What are the 4 Risk Categories of SaMDs?

Joe Bencar
Samd risk categories

There are many variables that go into identifying and classifying software as a medical device. It’s important to remember that SaMD is not software which supports the functions of medical hardware (that’s an SiMD).

To determine if software qualifies as SaMD, two questions must be asked:

  1. Does the software act as a medical device? This means there must be a medical benefit to its use as well as patient risk if it faulters or is incorrectly used.
  2. Can the software work independently from other devices? SaMDs can take data from other devices, but if the software supports a medical device, and that medical device does not work without that software, then it is considered SiMD, not SaMD.

In addition to these questions and other characterization rules / definition statements, SaMDs are also categorized by risk level. This means SaMDs are separated by the importance of the information provided and the healthcare situations and the conditions it is intended to be used in. Here are the 4 different categories.

How Software as a Medical Device is Categorized

SaMDs are categorized using numbers I through IV, where Category I has the lowest impact on patients or public health, and Category IV has the highest. This impact calculation is based on two main factors: How vital the information given by the SaMD is and the condition or time sensitivity in which the information is used. Let's take a closer look at each category and some potential examples.

Category IV SaMDS

Category IV SaMDs have the highest impact on patients and deal with life and death situations. The information or data given is time-critical. Examples include SaMDs that perform analysis to diagnose and make treatment decisions for situations like meningitis in children, acute stroke patients, cancer lesions, etc.

Category III SaMDs

Category III SaMDs also are involved with life and death situations, but unlike Category IV devices, the data or information is not time critical. Some examples include devices that make sound to alert apnea patients of interrupted breathing during sleep and devices that plan out and provide parameters when aiding in the treatment of a tumor.

Category II SaMDs

Category II SaMDs are involved in serious conditions, but not life threatening ones. A few examples include devices that analyze different blood tests to provide recommendations when diagnosing health issues pertaining to kidney function, cardiac risk, etc. and devices that provide visualization of a patient’s anatomical structure to help when placing a catheter, markers, etc.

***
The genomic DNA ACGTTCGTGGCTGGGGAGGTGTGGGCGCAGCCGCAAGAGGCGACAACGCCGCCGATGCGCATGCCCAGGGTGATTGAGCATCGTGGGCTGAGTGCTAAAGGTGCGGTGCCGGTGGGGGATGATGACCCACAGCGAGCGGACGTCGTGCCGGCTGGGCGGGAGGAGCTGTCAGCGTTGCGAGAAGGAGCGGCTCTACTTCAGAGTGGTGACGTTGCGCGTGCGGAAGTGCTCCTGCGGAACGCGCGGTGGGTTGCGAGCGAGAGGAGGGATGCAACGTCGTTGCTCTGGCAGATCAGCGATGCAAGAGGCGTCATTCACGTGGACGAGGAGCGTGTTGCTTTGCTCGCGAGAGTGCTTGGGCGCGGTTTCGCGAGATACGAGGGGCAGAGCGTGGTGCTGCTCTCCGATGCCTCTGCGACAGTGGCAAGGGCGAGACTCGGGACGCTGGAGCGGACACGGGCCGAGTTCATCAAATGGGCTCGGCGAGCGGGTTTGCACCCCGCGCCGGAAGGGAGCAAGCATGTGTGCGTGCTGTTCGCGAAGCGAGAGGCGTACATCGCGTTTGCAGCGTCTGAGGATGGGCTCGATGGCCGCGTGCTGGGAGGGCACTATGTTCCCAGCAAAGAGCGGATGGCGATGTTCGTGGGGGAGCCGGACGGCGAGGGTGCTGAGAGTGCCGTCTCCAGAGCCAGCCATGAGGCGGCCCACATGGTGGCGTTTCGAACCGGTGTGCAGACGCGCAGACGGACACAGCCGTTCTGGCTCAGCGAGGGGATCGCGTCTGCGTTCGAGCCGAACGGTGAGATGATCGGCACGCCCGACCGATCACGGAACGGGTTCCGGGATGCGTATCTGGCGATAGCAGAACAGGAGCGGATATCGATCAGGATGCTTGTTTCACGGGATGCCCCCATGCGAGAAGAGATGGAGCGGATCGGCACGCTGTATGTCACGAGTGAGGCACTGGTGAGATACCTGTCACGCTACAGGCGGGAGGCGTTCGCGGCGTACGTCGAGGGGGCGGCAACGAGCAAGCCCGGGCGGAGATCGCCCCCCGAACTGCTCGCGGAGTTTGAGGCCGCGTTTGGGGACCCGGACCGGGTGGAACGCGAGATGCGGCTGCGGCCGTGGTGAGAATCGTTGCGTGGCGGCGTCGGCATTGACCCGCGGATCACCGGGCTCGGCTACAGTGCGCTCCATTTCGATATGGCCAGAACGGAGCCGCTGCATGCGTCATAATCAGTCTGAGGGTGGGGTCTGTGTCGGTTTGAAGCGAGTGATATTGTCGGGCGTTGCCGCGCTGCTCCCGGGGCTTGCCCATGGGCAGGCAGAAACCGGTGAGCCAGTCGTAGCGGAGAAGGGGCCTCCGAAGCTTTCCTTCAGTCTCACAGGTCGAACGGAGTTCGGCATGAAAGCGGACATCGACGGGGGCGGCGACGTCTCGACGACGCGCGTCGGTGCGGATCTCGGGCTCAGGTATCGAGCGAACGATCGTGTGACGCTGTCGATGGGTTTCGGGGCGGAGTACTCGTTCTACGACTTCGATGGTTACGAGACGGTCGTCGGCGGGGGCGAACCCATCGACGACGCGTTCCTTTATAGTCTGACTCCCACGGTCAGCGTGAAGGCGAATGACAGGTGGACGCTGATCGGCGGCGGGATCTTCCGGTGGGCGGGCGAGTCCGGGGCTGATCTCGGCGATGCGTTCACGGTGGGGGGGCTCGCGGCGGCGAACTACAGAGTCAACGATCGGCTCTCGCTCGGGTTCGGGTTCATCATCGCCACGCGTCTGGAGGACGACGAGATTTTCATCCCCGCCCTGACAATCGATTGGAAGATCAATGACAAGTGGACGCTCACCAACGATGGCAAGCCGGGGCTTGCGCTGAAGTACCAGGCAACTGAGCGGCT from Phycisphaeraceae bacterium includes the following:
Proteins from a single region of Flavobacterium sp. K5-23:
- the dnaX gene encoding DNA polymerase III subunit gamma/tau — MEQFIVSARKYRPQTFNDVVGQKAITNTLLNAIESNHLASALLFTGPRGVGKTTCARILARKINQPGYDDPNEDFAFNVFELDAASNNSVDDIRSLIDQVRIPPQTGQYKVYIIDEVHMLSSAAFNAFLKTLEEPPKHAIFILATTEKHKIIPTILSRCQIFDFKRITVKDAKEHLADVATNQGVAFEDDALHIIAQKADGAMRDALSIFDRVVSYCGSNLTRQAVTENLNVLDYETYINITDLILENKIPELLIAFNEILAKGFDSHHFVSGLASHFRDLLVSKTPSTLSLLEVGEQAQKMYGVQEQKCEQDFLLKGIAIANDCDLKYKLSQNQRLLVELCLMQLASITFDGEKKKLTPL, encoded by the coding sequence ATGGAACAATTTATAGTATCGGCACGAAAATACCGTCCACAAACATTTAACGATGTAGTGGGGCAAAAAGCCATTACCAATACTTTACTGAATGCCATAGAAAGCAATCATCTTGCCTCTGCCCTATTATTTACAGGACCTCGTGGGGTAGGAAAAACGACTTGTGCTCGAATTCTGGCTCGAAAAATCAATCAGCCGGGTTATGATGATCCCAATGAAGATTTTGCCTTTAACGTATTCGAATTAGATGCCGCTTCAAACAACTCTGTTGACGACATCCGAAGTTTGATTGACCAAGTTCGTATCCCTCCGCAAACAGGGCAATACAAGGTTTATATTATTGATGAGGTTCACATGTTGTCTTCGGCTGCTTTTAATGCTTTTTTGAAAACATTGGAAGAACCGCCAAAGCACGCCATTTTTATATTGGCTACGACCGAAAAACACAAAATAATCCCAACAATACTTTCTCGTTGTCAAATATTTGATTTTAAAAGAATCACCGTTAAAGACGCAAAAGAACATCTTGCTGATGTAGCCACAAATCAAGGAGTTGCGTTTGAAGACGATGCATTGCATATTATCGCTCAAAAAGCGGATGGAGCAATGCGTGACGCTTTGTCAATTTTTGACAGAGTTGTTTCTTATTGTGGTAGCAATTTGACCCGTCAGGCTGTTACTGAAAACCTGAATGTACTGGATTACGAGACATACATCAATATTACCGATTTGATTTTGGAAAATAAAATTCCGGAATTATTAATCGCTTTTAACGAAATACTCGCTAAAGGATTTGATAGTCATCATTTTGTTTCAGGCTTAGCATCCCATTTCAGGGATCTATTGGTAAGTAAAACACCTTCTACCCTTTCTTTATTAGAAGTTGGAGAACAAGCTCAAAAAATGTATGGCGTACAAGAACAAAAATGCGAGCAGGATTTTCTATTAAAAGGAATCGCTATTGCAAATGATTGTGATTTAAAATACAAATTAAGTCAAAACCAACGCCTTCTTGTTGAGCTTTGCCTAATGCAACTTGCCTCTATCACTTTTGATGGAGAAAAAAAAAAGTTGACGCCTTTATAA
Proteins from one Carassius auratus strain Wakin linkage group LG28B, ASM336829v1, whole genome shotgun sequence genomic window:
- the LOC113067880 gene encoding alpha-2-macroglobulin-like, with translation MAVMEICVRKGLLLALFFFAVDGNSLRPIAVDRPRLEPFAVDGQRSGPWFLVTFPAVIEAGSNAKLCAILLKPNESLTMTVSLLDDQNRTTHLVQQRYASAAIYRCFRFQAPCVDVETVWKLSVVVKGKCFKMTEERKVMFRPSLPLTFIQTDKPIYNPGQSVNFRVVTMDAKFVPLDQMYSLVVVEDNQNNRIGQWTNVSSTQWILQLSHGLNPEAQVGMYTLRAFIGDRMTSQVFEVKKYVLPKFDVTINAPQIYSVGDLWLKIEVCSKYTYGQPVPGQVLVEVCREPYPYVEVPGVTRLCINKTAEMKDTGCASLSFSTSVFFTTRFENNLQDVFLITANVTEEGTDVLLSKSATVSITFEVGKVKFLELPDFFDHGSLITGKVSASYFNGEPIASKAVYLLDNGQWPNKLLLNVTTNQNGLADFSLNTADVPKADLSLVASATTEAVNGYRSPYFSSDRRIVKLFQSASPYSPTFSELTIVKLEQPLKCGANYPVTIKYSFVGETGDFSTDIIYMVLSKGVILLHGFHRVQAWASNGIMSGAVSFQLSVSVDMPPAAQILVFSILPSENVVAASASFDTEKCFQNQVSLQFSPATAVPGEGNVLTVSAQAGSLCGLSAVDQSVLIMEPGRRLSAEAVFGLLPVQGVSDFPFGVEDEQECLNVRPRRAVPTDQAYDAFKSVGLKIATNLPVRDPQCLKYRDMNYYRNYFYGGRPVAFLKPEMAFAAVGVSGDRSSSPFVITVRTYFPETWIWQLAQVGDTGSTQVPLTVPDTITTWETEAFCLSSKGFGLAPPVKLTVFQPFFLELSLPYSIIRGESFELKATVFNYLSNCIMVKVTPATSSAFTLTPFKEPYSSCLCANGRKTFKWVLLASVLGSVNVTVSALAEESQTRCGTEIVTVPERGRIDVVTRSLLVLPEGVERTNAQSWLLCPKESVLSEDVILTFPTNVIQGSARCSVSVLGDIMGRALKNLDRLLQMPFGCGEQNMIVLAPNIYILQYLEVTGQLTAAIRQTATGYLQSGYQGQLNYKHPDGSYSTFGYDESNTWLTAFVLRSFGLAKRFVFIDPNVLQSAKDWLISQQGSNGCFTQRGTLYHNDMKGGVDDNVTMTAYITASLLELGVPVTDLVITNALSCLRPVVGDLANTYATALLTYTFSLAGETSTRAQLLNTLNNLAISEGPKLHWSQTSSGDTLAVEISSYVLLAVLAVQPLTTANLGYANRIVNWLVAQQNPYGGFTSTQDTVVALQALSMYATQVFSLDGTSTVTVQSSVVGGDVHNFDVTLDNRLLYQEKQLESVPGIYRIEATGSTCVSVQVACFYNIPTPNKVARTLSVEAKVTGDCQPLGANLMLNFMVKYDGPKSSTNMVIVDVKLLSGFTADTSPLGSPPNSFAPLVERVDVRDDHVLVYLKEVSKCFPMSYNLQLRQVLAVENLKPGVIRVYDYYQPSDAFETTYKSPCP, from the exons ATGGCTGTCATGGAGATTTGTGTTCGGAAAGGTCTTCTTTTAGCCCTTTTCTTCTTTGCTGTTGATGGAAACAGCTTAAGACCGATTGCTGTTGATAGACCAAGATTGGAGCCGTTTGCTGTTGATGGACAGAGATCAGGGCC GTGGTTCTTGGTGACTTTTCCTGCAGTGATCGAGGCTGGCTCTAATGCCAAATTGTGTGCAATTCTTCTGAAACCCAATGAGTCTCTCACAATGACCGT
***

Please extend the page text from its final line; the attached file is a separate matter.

Category I SaMDs

Category I SaMDs are used in the lowest threat level of health issues. Some examples include devices that collect medical data like ECG rate, heart rate, and walking speed of a rehabilitation patient or a device that uses data to proactively anticipate an occurrence of an asthma episode.

Categorization Factor 1: The Significance of the Information

This is the first factor that decides which category is right for a SaMD, and it can be broken down into 3 groups.

  1. Treat or diagnose
  2. Drive clinical management
  3. Inform clinical management

Categorization Factor 2: The State of the Situation or Condition

The second factor analyzed is how urgent or time sensitive the information given by the SaMD is. There are also 3 groups that this factor can be broken into.

  1. Critical
  2. Serious
  3. Non-serious
Samd risk categorization

When the 2 factors are placed together in a table, you can see how each category is formed. For example, Critical information to treat or diagnose a patient is a category IV SaMD. If the SaMD is still used to treat and diagnose a patient, but for non-serious reasons, that SaMD would be put into category II. You can see that the risk level decreases as you move to the right and down, and increases as you move left and up.

If you are planning on or already developing a SaMD, it’s vital that the developers understand how the SaMD would be categorized. Each category has its own guidelines in order to be approved by the FDA or the EU.

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This post was last updated on: Jul 14, 2022.